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Group claims human rights protection

Friday 11 July 2008

Group claims human rights protection from child poverty

Child Poverty Action Group's groundbreaking legal case against the government's In Work Tax Credit wraps up next week. The group says the case offers the government the chance to cement New Zealand's long-standing reputation as a world leader in human rights issues.

CPAG has brought a case to the Human Rights Review Tribunal alleging the IWTC discriminates on the ground of family employment status.

The group says that government investment in family incomes provided by the tax credit through the Working for Families package has been substantial and welcome.

But, they state, it is also highly discriminatory. About 200,000 of the country's poorest children miss out on a much-needed $60 per week.

They have also argued the payment flies in the face of New Zealand's obligations under international conventions and human rights legislation.

The Tribunal has heard that by attempting to combine poverty reduction and work incentives, WFF fails to achieve either.

CPAG says that the tax credit is clearly intended to cover the costs of raising children, and should therefore be available to all low-income families with children. This would provide immediate relief to thousands of struggling families as well as making real progress on the goal of ending child poverty in New Zealand by 2020.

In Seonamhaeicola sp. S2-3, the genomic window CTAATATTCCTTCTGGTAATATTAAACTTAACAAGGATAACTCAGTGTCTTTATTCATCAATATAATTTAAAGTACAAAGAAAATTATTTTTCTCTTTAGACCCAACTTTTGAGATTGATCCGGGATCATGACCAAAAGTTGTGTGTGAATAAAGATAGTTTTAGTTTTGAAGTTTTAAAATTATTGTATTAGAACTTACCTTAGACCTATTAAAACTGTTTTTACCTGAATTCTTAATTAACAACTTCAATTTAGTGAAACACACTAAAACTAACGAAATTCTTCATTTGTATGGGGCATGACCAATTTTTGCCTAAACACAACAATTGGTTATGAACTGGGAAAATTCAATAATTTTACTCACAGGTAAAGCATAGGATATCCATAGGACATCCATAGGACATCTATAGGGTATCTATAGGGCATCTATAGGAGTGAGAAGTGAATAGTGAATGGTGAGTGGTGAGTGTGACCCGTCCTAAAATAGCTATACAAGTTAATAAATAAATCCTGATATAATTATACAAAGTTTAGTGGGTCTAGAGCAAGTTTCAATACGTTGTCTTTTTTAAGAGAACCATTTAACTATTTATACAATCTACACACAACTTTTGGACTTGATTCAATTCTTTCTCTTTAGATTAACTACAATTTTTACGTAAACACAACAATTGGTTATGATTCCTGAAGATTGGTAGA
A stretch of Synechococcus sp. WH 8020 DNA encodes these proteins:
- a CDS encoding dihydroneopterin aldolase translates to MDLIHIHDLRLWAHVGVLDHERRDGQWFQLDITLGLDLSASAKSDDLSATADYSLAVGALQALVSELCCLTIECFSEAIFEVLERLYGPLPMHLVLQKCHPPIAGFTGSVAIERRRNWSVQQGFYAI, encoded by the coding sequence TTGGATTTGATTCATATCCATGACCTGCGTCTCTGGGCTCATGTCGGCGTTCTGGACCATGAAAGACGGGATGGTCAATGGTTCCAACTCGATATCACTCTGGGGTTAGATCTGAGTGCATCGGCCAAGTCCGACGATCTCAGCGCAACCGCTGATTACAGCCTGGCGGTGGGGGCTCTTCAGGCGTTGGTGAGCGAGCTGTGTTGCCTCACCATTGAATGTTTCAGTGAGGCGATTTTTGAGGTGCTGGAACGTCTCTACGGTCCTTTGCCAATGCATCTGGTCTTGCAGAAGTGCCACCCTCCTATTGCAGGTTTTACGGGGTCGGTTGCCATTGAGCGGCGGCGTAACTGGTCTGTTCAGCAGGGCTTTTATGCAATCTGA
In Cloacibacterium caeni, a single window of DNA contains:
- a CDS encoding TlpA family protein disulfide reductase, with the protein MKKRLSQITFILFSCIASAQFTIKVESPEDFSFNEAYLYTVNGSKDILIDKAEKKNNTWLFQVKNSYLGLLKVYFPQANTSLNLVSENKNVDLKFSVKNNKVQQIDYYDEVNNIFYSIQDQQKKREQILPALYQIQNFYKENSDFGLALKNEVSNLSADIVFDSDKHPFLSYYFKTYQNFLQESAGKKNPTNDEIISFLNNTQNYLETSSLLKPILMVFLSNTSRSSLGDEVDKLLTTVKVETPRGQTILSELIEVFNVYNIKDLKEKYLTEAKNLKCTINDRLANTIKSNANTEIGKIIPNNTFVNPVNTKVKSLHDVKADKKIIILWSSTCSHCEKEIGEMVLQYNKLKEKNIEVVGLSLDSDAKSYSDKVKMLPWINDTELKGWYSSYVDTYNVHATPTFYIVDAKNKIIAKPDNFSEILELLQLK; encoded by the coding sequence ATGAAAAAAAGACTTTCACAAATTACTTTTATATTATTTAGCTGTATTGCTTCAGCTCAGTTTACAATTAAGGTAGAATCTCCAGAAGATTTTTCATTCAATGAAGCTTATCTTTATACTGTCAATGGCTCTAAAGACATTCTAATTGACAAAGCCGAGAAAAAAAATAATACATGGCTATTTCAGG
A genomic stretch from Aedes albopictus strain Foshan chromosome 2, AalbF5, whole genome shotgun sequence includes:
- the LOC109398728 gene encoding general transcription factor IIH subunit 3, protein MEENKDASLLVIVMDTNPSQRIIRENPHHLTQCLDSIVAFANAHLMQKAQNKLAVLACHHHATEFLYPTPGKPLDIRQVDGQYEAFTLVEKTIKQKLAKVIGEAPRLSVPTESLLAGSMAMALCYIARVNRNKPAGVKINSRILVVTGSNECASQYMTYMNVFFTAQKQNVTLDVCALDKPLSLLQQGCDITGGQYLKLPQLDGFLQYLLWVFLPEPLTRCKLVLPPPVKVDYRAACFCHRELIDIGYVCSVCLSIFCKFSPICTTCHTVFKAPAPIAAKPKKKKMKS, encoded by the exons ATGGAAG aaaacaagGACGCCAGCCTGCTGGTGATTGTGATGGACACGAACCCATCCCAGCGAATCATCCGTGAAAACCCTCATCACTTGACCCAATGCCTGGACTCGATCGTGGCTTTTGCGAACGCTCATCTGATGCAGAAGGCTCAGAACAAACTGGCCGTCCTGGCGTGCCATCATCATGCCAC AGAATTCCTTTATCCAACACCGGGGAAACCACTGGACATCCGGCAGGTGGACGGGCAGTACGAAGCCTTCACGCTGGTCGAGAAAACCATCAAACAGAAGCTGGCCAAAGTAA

When, what and where:

The summing-up sessions of CPAG vs Attorney General before the Human Rights Review Tribunal are open to media and the public.

They will be held in Wellington from Mon 14 July - Thur 18 July 2008. CPAG will sum up its case first, followed by the Crown.

Address is the 1st floor, 86 Customhouse Quay. Sessions run from 10am-1pm (with a break from 11:30 - 11:45) and then again in the afternoon from 2:15 - 5:15ish, also with a break in the middle there.

More about the case:

CPAG is being represented by the Office of Human Rights Proceedings. The group alleges the In-Work Tax Credit is discriminatory and damaging, because children whose parents cannot meet a work test are ineligible for the support needed to keep them out of poverty. Read a summary of the case or more about the progress of the case.


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